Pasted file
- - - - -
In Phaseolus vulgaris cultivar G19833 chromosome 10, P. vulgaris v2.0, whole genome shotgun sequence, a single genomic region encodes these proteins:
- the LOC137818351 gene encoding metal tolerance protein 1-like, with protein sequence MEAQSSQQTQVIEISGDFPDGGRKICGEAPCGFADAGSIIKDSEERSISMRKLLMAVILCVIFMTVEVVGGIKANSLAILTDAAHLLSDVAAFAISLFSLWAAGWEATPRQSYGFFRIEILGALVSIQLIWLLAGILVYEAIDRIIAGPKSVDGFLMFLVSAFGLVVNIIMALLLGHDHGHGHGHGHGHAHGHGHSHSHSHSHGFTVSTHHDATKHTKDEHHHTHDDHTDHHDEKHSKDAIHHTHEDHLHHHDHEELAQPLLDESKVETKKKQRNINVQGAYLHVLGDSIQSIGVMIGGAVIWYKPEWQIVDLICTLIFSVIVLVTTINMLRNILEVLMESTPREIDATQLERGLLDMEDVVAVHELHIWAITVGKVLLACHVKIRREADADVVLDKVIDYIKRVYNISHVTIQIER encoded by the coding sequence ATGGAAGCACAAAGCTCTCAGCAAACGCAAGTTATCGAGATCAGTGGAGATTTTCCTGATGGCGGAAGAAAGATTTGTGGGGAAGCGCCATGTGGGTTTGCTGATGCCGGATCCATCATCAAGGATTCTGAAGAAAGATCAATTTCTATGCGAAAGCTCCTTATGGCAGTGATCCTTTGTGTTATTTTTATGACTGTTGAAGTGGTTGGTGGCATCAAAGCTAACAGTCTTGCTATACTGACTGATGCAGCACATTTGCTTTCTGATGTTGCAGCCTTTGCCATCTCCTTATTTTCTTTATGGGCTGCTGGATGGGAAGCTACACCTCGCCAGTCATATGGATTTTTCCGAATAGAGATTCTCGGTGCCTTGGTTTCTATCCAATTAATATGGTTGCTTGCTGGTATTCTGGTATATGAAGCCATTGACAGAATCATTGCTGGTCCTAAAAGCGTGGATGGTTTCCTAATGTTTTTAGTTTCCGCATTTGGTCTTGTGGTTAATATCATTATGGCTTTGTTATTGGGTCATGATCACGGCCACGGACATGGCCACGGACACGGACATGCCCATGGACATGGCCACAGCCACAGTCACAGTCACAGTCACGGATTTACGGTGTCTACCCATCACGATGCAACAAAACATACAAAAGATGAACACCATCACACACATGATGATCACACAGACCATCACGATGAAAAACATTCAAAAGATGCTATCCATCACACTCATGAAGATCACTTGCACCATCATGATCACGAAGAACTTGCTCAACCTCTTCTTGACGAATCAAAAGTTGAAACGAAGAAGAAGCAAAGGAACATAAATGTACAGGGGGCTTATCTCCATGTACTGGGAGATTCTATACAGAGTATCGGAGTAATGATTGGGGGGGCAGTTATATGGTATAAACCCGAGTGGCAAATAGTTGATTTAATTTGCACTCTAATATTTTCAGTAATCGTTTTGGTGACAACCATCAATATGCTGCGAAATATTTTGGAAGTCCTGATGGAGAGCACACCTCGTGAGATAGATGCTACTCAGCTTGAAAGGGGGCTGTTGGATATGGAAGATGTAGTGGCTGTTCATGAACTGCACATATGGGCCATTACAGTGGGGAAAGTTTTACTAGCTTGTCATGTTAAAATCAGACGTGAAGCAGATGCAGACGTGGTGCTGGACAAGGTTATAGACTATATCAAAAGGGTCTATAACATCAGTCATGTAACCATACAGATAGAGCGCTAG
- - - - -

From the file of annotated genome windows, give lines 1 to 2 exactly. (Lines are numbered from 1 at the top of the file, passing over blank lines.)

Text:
In Phaseolus vulgaris cultivar G19833 chromosome 10, P. vulgaris v2.0, whole genome shotgun sequence, a single genomic region encodes these proteins:
- the LOC137818351 gene encoding metal tolerance protein 1-like, with protein sequence MEAQSSQQTQVIEISGDFPDGGRKICGEAPCGFADAGSIIKDSEERSISMRKLLMAVILCVIFMTVEVVGGIKANSLAILTDAAHLLSDVAAFAISLFSLWAAGWEATPRQSYGFFRIEILGALVSIQLIWLLAGILVYEAIDRIIAGPKSVDGFLMFLVSAFGLVVNIIMALLLGHDHGHGHGHGHGHAHGHGHSHSHSHSHGFTVSTHHDATKHTKDEHHHTHDDHTDHHDEKHSKDAIHHTHEDHLHHHDHEELAQPLLDESKVETKKKQRNINVQGAYLHVLGDSIQSIGVMIGGAVIWYKPEWQIVDLICTLIFSVIVLVTTINMLRNILEVLMESTPREIDATQLERGLLDMEDVVAVHELHIWAITVGKVLLACHVKIRREADADVVLDKVIDYIKRVYNISHVTIQIER encoded by the coding sequence ATGGAAGCACAAAGCTCTCAGCAAACGCAAGTTATCGAGATCAGTGGAGATTTTCCTGATGGCGGAAGAAAGATTTGTGGGGAAGCGCCATGTGGGTTTGCTGATGCCGGATCCATCATCAAGGATTCTGAAGAAAGATCAATTTCTATGCGAAAGCTCCTTATGGCAGTGATCCTTTGTGTTATTTTTATGACTGTTGAAGTGGTTGGTGGCATCAAAGCTAACAGTCTTGCTATACTGACTGATGCAGCACATTTGCTTTCTGATGTTGCAGCCTTTGCCATCTCCTTATTTTCTTTATGGGCTGCTGGATGGGAAGCTACACCTCGCCAGTCATATGGATTTTTCCGAATAGAGATTCTCGGTGCCTTGGTTTCTATCCAATTAATATGGTTGCTTGCTGGTATTCTGGTATATGAAGCCATTGACAGAATCATTGCTGGTCCTAAAAGCGTGGATGGTTTCCTAATGTTTTTAGTTTCCGCATTTGGTCTTGTGGTTAATATCATTATGGCTTTGTTATTGGGTCATGATCACGGCCACGGACATGGCCACGGACACGGACATGCCCATGGACATGGCCACAGCCACAGTCACAGTCACAGTCACGGATTTACGGTGTCTACCCATCACGATGCAACAAAACATACAAAAGATGAACACCATCACACACATGATGATCACACAGACCATCACGATGAAAAACATTCAAAAGATGCTATCCATCACACTCATGAAGATCACTTGCACCATCATGATCACGAAGAACTTGCTCAACCTCTTCTTGACGAATCAAAAGTTGAAACGAAGAAGAAGCAAAGGAACATAAATGTACAGGGGGCTTATCTCCATGTACTGGGAGATTCTATACAGAGTATCGGAGTAATGATTGGGGGGGCAGTTATATGGTATAAACCCGAGTGGCAAATAGTTGATTTAATTTGCACTCTAATATTTTCAGTAATCGTTTTGGTGACAACCATCAATATGCTGCGAAATATTTTGGAAGTCCTGATGGAGAGCACACCTCGTGAGATAGATGCTACTCAGCTTGAAAGGGGGCTGTTGGATATGGAAGATGTAGTGGCTGTTCATGAACTGCACATATGGGCCATTACAGTGGGGAAAGTTTTACTAGCTTGTCATGTTAAAATCAGACGTGAAGCAGATGCAGACGTGGTGCTGGACAAGGTTATAGACTATATCAAAAGGGTCTATAACATCAGTCATGTAACCATACAGATAGAGCGCTAG